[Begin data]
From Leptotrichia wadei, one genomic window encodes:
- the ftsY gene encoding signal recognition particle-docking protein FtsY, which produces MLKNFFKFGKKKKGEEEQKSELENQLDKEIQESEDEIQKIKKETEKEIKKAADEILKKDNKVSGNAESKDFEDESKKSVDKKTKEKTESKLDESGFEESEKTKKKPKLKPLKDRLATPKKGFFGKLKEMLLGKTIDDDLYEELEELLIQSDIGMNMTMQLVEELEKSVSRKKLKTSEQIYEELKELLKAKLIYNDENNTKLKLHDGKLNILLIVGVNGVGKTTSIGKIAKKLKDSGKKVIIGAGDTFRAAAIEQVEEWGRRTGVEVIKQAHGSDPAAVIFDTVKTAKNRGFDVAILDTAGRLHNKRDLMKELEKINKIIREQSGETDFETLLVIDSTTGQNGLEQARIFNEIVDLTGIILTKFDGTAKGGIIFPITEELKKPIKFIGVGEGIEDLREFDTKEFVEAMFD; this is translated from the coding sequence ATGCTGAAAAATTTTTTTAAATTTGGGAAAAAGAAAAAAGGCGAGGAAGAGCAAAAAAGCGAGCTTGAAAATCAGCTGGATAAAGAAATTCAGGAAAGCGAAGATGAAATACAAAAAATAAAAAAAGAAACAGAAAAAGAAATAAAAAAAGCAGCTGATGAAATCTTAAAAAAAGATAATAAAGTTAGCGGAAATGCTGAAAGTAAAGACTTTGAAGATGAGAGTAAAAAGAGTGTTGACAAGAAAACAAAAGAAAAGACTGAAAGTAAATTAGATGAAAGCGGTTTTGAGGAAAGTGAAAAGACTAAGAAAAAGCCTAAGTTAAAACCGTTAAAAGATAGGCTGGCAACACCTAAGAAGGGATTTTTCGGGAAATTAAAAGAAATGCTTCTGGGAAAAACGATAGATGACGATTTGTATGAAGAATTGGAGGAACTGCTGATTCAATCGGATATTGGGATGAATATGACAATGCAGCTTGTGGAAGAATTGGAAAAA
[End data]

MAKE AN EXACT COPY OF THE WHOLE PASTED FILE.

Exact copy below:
From Leptotrichia wadei, one genomic window encodes:
- the ftsY gene encoding signal recognition particle-docking protein FtsY, which produces MLKNFFKFGKKKKGEEEQKSELENQLDKEIQESEDEIQKIKKETEKEIKKAADEILKKDNKVSGNAESKDFEDESKKSVDKKTKEKTESKLDESGFEESEKTKKKPKLKPLKDRLATPKKGFFGKLKEMLLGKTIDDDLYEELEELLIQSDIGMNMTMQLVEELEKSVSRKKLKTSEQIYEELKELLKAKLIYNDENNTKLKLHDGKLNILLIVGVNGVGKTTSIGKIAKKLKDSGKKVIIGAGDTFRAAAIEQVEEWGRRTGVEVIKQAHGSDPAAVIFDTVKTAKNRGFDVAILDTAGRLHNKRDLMKELEKINKIIREQSGETDFETLLVIDSTTGQNGLEQARIFNEIVDLTGIILTKFDGTAKGGIIFPITEELKKPIKFIGVGEGIEDLREFDTKEFVEAMFD; this is translated from the coding sequence ATGCTGAAAAATTTTTTTAAATTTGGGAAAAAGAAAAAAGGCGAGGAAGAGCAAAAAAGCGAGCTTGAAAATCAGCTGGATAAAGAAATTCAGGAAAGCGAAGATGAAATACAAAAAATAAAAAAAGAAACAGAAAAAGAAATAAAAAAAGCAGCTGATGAAATCTTAAAAAAAGATAATAAAGTTAGCGGAAATGCTGAAAGTAAAGACTTTGAAGATGAGAGTAAAAAGAGTGTTGACAAGAAAACAAAAGAAAAGACTGAAAGTAAATTAGATGAAAGCGGTTTTGAGGAAAGTGAAAAGACTAAGAAAAAGCCTAAGTTAAAACCGTTAAAAGATAGGCTGGCAACACCTAAGAAGGGATTTTTCGGGAAATTAAAAGAAATGCTTCTGGGAAAAACGATAGATGACGATTTGTATGAAGAATTGGAGGAACTGCTGATTCAATCGGATATTGGGATGAATATGACAATGCAGCTTGTGGAAGAATTGGAAAAA